Saturday, January 31, 2015

Prompt #215 - List-Ness

I’m sure you’ve all noticed that from time to time I ask you to start planning your poem by creating a list of relevant items. This week, we’re going to work on list poems. The idea of writing a list poem isn’t original—such poems have a long history. In fact, many interesting poems are actually lists or inventories. Over 200 years ago, Christopher Smart wrote a list poem known as "For I Will Consider My Cat Jeoffry" in which he detailed what his cat did every morning (part of the longer work One of the Great Joys of Jubilate Agno”). Here’s an excerpt:

For I will consider my Cat Jeoffry.
For he is the servant of the Living God duly and daily serving him.
For at the first glance of the glory of God in the East he worships in his way.
For this is done by wreathing his body seven times round with elegant quickness.
For then he leaps up to catch the musk, which is the blessing of God upon his prayer.
For he rolls upon prank to work it in.
For having done duty and received blessing he begins to consider himself.
For this he performs in ten degrees.
For first he looks upon his forepaws to see if they are clean.
For secondly he kicks up behind to clear away there.
For thirdly he works it upon stretch with the forepaws extended.
For fourthly he sharpens his paws by wood.
For fifthly he washes himself.
For sixthly he rolls upon wash.
For seventhly he fleas himself, that he may not be interrupted upon the beat.
For eighthly he rubs himself against a post.
For ninthly he looks up for his instructions.
For tenthly he goes in quest of food.

Walt Whitman, one of America’s greatest poets, is known for using the “list format” in a number of his poems (please see the example poems below).

Most list poems are inventories of people, places, things, or ideas (often without transitional phrases). They can read like litanies. They work through a repetitive, sometimes patterned format, and they offer opportunities to think about sequencing.

The challenge this week will be to create a list poem but to give it substance beyond its “list-ness.” That is, the goal isn’t to simply create a list and call it a poem, but to take your list into something more profound. I strongly suggest reading the example poems for some ideas of how that can work.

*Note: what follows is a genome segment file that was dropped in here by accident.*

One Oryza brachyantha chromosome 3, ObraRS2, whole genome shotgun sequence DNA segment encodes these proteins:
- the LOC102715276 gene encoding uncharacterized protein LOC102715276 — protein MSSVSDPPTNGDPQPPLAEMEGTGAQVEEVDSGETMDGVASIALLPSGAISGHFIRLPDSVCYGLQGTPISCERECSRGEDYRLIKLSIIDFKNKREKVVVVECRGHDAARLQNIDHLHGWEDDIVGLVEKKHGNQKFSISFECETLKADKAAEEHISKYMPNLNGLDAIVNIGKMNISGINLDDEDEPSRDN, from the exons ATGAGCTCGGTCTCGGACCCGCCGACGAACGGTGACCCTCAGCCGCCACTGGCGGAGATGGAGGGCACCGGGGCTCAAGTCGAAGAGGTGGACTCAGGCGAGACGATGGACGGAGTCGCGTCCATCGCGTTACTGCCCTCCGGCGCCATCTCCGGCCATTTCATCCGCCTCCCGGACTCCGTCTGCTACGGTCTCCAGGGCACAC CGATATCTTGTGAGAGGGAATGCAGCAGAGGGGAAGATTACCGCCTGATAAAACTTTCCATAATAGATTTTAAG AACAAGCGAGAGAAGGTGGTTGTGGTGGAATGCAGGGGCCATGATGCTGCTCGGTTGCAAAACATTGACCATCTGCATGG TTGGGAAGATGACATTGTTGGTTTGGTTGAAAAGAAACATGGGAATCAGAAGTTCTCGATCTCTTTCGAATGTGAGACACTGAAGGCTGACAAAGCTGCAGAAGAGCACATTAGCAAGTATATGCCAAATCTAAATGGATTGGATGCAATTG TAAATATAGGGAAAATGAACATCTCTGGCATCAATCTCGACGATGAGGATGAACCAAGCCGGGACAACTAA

Consider some possibilities for lists: 
  • What’s on Your Desk?
  • What’s in Your Desk Drawer?
  • What’s on the Top Shelf of Your Closet?
  • What Items are Stored in Your Basement?
  • What are the Important Books on Your Bookshelves?
  • In What Ways Do You Procrastinate?
  • What’s Your Emotional Inventory?
  • What Makes You Nervous (the “nail-biters” in your life)?
  • What Frightens You (things that “go bump in the night”)?
Think of other list possibilities—in fact, make a list of things for which you might write list poems.

Decide on your list, and then begin listing appropriate things.

After you’ve generated a substantial list, take a look at what you’ve written. Delete superfluous items. Think in terms or order or sequencing. Is there a better order for the items in your list?

What does this list call to mind? Where do the list items lead you? Is there something (theme, tone, emotion) underlying the list?

Edit, revise, rewrite.


Understand from the get-go that a list poem is deceptively easy to write—that is to say, good list poems aren't easy to create.

Walt Whitman’s lists suggest the range of people, situations, or objects in particular poems. He mastered the “inventory” or “catalog” style by presenting numbers of images without being overly repetitive and providing freshness to each line of a given poem. Think about this in your own work.

Write with a sense of your reader’s reaction. A purely personal list might not mean anything to most
readers. How can you make your list meaningful to anyone who might read your poem?

If the bulk of your poem is pure list or inventory, create a dismount with a twist or punch. Veer off into a different direction. Don't be afraid to make a sudden shift or to create a unique and interesting juxtaposition. Conclude with a statement that brings the list together (but be careful of trying the poem up in too neat a package).


“Apostroph” by Walt Whitman


  1. What a great idea for getting a poem started. I now have five lists to work with. Thank you, Adele!

    1. Thanks for your comment, Amita! Have fun with your lists! Hope they generate some poems fro you.

  2. Great way to kick-start a poem! I'll be sitting here today compiling lists!

    1. Thanks, Jamie! So ... how many lists have you made so far?

  3. I like the "firstly" etc. format of the Christopher Smart list. I may try that with my classes.

    1. I like that too, Rich. Hope the prompt works well with your students.

  4. get groceries
    get vegetables
    get fruits
    dont' forget oatmeal
    not instant
    get coffee and
    get change
    for the washing machine
    get going
    get on it
    time's a wasting
    even artists
    have to eat
    do laundry

    1. Great job, Risa! You definitely got into the spirit of list making. Your poem says a lot about daily life and those incidentals that we don't really think about (except the laundry—there always seems to be laundry to do).

  5. I've been reading a lot of your previous prompts, and there's such a wealth of material on this blog! Thank you, Adele!

    1. Thanks so much, Sandy—I'm so glad you're enjoying the prompts!